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Elton’s Song

Elton’s Song. In his rush to support a potential war in Iraq, Rep. Elton Gallegly (R-Calif.) has apparently misplaced his copy of the Constitution.

In a strange approach to “constituent service,” Gallegly lashed out at a small group of citizens who showed up at his Thousand Oaks, Calif., office last

week to peacefully protest his position on the war.

“Anybody that can count to 10 without taking their shoes off would know better,” Gallegly said in slamming the intelligence of the protesters.

A security aide shooed the protesters away because, in the words of Gallegly, they were “violating the rights of innocent people in our building that are trying to do their business.” (Never mind a Congressman trying to violate the First Amendment right to free speech.)

“It should be embarrassing to them,” Gallegly, who was in Washington during the protest, told the Ventura County Star in a telephone interview. “It shows either a lack of intelligence or a lack of class.”

Gallegly noted that he was particularly peeved about the fact that two of the protesters had — gasp! — signs. The nine-term lawmaker, who happens to sit on both the International Relations and Judiciary panels, quickly got a lesson in both diplomacy and the Constitution from his hometown paper.

The editorial page of the Star, which endorsed Gallegly in the last election, charged that the Congressman has forgotten that “he is paid to listen to his constituents — not just the ones he agrees with.”

The protesters, who were connected to the liberal group, were trying to drop off a petition with 1,000 signatures from Gallegly’s constituents that urged the Bush administration to let United Nations inspectors finish their job in Iraq without a deadline. While the group was formed to voice support for then-President Bill Clinton during the impeachment drama, the newspaper noted that party affiliation should not impede a group’s ability to voice their opinions.

“Who were these unintelligent, classless, embarrassing people who can’t even count without taking off their shoes? They included a teacher, a retired chaplain, a chiropractor, an attorney, high school students, senior citizens and a little boy, from all corners of Ventura County,” editorialized the newspaper.

“Mr. Gallegly owes an apology to the men, women and teenagers who gathered at his office to inform him of their views.”

Gallegly spokesman Tom Pfeifer told HOH that the protesters “pounded on the door” of the Congressman’s office. He said the protesters then announced to a Gallegly aide — “in an intimidating tone” — that they were going to have a press conference.

“He has a very low threshold of tolerance for anyone who is rude and confrontational with his staff,” said Pfeifer. “Elton is very protective of his staff, he considers them family.”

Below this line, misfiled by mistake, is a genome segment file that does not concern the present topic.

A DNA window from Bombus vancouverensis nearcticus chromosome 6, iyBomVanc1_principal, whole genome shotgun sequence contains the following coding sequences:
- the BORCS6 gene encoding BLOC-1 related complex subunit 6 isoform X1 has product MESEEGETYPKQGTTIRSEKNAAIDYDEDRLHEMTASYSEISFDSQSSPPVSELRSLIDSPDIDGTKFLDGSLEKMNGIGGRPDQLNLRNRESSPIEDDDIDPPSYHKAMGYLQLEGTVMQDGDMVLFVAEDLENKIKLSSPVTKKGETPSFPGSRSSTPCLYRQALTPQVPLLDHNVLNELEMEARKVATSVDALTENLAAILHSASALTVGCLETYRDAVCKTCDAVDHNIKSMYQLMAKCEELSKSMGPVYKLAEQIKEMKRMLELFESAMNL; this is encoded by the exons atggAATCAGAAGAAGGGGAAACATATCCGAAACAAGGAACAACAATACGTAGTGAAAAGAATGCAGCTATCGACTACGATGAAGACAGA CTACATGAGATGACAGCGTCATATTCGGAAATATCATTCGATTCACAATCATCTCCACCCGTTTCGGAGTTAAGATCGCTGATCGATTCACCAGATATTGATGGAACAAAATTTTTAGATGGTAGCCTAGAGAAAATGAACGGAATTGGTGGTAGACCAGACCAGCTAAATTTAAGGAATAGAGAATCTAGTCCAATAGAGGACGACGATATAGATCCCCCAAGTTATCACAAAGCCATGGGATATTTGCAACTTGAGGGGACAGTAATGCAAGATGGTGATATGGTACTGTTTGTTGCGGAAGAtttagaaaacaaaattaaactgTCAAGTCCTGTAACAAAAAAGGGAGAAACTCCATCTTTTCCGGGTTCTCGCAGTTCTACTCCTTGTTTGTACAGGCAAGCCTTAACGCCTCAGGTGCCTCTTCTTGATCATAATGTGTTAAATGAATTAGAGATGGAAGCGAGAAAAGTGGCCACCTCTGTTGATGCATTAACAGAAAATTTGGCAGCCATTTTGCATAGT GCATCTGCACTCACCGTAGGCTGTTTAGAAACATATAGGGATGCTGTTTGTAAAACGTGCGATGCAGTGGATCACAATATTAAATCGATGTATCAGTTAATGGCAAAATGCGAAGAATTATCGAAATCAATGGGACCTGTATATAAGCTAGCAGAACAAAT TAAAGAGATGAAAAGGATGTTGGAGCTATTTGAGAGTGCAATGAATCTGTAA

Pfeifer added, “As far as his words, he could have picked better words. But they were rude and confrontational. They were not there to simply deliver a petition. You don’t need 25 or 30 people with press in tow just to deliver a petition.”

Byrd’s Advice to Wannabe Presidents. Sen. Robert Byrd (D-W.Va.), who got $150,000 tucked into the omnibus appropriations bill for his new President Pro-Tempore Emeritus office, is reluctant to offer any counsel to or pick sides among his many colleagues who are angling to become president of the United States.

“I don’t have any advice for them,” Byrd said at a Christian Science Monitor breakfast on Friday. “There are some good candidates out there. They’re men with experience, knowledge. They’re smart. I think each of them has something to offer.”

Noting that he “touched my toes in the water” during the 1976 presidential campaign, Byrd stressed that he only ran as a favorite son in his home state because Jimmy Carter didn’t mount a campaign in West Virginia. Byrd qualified for federal money, but he declined to take it for two reasons.

“I thought there might be a brokered convention, number one,” he said. “Number two, I saw the Majority Leadership right within my grasp.”

Byrd realized that if he started campaigning across the country, he would become a slacker on his responsibilities as Majority Whip. That would risk the “sure thing” of becoming Majority Leader: “I really didn’t harbor any belief that I was that close to [becoming president].”

If any of the current presidential candidates want to press Byrd to give them some actual advice, they should get the legendary Senator to take them out to lunch. The omnibus also included a $7,500-per-year expense account for the President Pro Tem Emeritus.

Springer for Senate? Senate Minority Leader Thomas Daschle (D-S.D.) clearly wants no part of a Senate campaign for Jerry Springer, which would obviously add further decay to the level of debate in the chamber (think chair-throwing).

The trash-talk show host, who mulled a Senate bid in the months leading up to the 2000 campaign, is now flirting with the idea of challenging Sen. George Voinovich (R-Ohio) next year.

“There are pluses and minuses,” Springer said. “The plus is that I’m known by everybody. The minus is that I’m known by everybody.”

Let’s get back to the minuses. Before his distinguished tenure as a talk-show host, Springer served as mayor of Cincinnati — until he paid for a prostitute’s services with a check and got enmeshed in scandal.

“He wouldn’t be my first choice,” Daschle said, somewhat diplomatically, on CNN’s “Inside Politics with Judy Woodruff” on Friday. “I understand he was a mayor at one point, but I think we can do a lot better than that, and I’m sure Ohio will.”

HOH is disappointed that Daschle is down on Springer’s bid, however, because the talk-show host could have been, if nothing else, a great guest on Woodruff’s new segment, “Capital Cooks.”